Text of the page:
Okaloosa County, Florida, USA See more »

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Box Office

Budget:

$1,800,000 (estimated)

Opening Weekend USA:

$11,751, 17 July 1994, Limited Release

Gross USA:

$9,440,272, 31 December 1994
See more on IMDbPro »

Company Credits

Show more on IMDbPro »

Technical Specs

Runtime:

Sound Mix:

Mono (Westrex Recording System)

Aspect Ratio:

1.66 : 1
See full technical specs »
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Did You Know?

Trivia

The War Room contains a large table of food because Stanley Kubrick intended to end the film with a custard pie fight between the Russians and the Americans. He decided not to use the footage because he found it too farcical to fit with the satirical nature of the rest of the film. The only known public showing of the pie fight scene was at the 1999 screening of the film at London's National Film Theatre, following Kubrick's death. See more »

Goofs

Several times during the film, when the B52 is shown in flight from the side, even though the camera angle "pans" with the aircraft when banking (turning), there is no change in the angle or geography of the scenery on the background plate footage - it still looks as if the plane were in straight level flight. See more »

Quotes

[first lines]
Narrator: For more than a year, ominous rumors had been privately circulating among high-level Western leaders that the Soviet Union had been at work on what was darkly hinted to be the ultimate weapon: a doomsday device. Intelligence sources traced the site of the top secret Russian project to the perpetually fog-shrouded wasteland below the Arctic peaks of the Zhokhov Islands. What they were building or why it should be located in such a remote and desolate place no one could say.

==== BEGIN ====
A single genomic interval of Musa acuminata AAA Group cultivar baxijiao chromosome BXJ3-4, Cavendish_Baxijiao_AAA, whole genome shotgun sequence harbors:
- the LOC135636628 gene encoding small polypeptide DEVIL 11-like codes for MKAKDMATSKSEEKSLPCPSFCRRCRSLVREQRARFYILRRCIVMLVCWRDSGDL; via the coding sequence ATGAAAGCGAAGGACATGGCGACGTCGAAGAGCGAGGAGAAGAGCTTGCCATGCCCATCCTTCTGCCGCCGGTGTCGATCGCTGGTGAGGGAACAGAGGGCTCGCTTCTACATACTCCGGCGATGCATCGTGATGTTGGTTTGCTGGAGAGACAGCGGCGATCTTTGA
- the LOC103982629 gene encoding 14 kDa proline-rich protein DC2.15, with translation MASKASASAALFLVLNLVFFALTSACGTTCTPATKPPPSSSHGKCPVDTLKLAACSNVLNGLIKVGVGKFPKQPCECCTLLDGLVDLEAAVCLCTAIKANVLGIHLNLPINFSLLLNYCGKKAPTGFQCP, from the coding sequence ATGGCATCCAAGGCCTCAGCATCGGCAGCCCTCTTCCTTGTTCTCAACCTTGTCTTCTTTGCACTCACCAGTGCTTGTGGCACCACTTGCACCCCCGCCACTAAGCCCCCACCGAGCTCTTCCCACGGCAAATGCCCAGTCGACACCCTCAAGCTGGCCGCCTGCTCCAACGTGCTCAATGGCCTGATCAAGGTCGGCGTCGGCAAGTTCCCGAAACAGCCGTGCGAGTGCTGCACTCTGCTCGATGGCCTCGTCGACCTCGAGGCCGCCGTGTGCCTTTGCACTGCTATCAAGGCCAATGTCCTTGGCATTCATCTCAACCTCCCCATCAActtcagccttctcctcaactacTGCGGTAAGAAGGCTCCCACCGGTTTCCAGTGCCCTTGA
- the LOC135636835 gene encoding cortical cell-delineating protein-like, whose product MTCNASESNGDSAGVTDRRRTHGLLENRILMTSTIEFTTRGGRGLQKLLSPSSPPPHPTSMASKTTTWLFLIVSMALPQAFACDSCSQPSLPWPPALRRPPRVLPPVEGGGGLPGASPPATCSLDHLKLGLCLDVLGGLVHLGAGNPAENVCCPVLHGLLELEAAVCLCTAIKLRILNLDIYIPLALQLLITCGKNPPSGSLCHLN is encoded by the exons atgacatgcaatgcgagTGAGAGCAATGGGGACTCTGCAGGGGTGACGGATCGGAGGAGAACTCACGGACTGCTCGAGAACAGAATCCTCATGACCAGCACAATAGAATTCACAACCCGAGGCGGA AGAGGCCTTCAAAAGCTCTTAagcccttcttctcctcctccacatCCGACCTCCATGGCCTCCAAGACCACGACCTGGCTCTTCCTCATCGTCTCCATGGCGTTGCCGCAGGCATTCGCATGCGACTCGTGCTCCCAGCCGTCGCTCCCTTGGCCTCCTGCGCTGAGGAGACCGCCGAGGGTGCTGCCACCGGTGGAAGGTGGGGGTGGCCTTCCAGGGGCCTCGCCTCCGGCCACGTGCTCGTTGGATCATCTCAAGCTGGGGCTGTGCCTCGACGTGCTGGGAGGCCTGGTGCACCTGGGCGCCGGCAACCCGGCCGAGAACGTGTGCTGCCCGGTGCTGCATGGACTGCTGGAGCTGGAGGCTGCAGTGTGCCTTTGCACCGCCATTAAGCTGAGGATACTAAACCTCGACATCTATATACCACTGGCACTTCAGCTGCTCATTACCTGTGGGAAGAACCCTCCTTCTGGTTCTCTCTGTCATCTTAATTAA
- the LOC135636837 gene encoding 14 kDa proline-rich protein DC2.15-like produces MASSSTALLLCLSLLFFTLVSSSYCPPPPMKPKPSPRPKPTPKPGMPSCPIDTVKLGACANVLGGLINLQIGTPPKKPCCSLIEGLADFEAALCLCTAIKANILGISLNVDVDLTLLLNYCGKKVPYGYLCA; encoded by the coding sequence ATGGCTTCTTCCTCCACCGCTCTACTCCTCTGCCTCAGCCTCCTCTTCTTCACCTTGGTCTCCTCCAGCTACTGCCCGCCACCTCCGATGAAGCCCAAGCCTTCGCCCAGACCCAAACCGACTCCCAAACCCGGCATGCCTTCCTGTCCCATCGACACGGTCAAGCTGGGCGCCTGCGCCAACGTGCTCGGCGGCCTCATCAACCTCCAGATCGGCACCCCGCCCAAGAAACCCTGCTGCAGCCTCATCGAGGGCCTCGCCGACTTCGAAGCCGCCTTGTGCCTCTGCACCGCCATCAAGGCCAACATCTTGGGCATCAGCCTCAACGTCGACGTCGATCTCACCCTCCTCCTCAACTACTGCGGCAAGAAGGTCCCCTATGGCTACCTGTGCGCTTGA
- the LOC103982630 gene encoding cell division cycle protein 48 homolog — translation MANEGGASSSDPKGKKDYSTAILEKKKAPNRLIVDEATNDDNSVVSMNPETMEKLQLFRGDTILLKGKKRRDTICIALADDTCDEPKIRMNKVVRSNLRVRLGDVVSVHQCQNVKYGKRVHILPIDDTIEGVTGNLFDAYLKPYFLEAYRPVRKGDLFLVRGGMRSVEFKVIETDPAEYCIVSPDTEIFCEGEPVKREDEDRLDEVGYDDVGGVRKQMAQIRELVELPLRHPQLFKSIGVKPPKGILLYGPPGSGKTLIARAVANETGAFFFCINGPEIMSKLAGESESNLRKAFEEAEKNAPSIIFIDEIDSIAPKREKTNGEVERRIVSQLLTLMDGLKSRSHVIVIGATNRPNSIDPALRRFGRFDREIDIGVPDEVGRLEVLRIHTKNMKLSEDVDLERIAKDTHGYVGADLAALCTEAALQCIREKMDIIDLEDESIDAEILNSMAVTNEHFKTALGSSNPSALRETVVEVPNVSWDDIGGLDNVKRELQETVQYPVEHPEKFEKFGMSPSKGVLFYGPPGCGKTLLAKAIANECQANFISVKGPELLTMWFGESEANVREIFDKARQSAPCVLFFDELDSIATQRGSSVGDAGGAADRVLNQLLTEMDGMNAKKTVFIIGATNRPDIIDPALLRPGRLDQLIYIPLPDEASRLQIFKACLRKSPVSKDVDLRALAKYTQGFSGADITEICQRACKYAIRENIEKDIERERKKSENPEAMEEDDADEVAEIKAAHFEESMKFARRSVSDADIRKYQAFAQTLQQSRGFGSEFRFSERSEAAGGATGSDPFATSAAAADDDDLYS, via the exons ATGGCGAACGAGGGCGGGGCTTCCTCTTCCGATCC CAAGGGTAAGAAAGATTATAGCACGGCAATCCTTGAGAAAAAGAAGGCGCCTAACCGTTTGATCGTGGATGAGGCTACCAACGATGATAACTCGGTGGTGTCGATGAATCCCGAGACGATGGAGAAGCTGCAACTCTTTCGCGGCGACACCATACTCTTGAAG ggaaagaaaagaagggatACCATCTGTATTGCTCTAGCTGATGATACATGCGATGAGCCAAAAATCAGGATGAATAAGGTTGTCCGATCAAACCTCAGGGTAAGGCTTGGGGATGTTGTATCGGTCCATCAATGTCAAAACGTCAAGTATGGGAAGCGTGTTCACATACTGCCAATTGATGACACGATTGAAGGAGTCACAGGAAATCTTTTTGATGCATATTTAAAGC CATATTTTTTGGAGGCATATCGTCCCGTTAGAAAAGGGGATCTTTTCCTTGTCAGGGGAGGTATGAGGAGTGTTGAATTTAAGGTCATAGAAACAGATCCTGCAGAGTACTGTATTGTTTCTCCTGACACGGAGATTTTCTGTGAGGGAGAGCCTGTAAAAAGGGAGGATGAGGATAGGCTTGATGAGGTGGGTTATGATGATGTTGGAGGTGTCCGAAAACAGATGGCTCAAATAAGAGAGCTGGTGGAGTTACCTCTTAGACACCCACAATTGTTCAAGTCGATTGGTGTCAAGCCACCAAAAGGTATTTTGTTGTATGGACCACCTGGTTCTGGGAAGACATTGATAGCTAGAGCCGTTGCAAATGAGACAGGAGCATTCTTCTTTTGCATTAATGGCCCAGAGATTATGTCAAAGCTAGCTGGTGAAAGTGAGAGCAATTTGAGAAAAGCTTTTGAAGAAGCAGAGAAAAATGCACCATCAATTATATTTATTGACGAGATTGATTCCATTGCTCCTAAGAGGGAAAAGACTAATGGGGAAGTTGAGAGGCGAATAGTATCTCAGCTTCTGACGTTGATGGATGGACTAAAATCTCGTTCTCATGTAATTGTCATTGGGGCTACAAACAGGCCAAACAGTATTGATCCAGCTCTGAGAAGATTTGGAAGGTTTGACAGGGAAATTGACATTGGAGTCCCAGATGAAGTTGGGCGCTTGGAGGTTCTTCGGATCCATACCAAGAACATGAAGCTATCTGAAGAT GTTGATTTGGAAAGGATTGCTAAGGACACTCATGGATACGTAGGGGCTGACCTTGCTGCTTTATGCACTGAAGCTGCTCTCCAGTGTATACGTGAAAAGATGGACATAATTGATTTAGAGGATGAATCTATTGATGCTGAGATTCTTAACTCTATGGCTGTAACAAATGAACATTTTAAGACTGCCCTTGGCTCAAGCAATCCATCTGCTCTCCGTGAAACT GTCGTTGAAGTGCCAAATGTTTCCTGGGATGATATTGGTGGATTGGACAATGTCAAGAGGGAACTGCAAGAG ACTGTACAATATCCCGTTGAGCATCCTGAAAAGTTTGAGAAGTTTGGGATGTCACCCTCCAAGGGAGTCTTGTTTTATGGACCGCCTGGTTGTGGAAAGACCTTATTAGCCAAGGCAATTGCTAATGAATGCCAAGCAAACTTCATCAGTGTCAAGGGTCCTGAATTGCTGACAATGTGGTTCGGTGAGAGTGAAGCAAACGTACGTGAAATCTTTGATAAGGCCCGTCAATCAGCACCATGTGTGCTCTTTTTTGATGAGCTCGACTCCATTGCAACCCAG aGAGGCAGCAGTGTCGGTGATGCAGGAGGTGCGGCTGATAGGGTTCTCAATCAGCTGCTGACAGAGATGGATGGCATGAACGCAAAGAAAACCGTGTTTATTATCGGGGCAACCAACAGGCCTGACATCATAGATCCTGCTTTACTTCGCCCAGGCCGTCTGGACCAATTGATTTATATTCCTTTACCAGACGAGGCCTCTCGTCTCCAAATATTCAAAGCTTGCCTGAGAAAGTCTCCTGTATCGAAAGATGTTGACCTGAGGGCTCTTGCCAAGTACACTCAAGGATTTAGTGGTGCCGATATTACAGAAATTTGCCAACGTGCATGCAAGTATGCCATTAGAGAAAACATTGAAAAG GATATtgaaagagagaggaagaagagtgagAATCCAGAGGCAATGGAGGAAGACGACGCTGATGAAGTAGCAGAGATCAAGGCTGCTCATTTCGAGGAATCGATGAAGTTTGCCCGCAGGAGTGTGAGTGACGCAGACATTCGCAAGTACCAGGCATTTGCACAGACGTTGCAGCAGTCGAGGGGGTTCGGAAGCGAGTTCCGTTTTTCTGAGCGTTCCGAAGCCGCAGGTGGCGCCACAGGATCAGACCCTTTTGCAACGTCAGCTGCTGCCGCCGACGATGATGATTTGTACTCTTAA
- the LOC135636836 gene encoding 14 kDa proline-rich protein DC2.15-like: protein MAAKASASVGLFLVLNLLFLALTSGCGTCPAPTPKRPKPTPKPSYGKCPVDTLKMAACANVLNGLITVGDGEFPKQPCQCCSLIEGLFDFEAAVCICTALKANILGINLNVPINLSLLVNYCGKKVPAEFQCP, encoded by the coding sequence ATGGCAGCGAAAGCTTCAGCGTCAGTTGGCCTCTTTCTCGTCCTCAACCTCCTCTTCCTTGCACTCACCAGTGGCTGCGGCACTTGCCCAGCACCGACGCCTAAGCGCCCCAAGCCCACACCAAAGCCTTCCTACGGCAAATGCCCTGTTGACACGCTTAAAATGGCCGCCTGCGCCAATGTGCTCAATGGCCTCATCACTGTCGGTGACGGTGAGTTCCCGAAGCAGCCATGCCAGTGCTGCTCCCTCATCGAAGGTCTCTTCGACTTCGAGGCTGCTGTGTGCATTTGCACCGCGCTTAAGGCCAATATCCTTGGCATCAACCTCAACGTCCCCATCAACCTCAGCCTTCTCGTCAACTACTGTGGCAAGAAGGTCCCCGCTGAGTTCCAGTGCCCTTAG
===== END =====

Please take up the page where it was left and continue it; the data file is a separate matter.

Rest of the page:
See more »

Crazy Credits

The screenplay title is incorrectly spelled. It reads: 'Base' on the book "Red Alert" by Peter George. This is pointed out on the DVD supplement about the making of the film. See more »

Alternate Versions

Three different screen aspect ratios have been used for video releases. The initial video releases up until the last VHS used a pan & scan transfer. Starting with the Criterion Collection laserdisc, as well as the later Columbia laserdisc, the film was presented "open matte" which meant that as much of the frame was captured as possible. Since many scenes were shot with mattes in-camera, the aspect ratio varied between 1.33:1 to roughly 1.66:1. This same version was used for the original and later Special Edition. In 2004, Columbia completed a new restoration of the film using an original fine-grain positive. This was utilized for a high definition transfer used for the 2-disc 40th Anniversary Edition DVD set. For the first time, this edition used 16x9 enhancement and presented the entire film at its theatrical exhibition aspect ratio of 1.66:1. While this obscures image previously seen on the variable ratio transfers, this preserves the intended "matted" wide-screen composition - very important for shots like Major Kong riding the bomb to the ground. In the variable ratio transfers, the rigging and projection screen edges are visible. See more »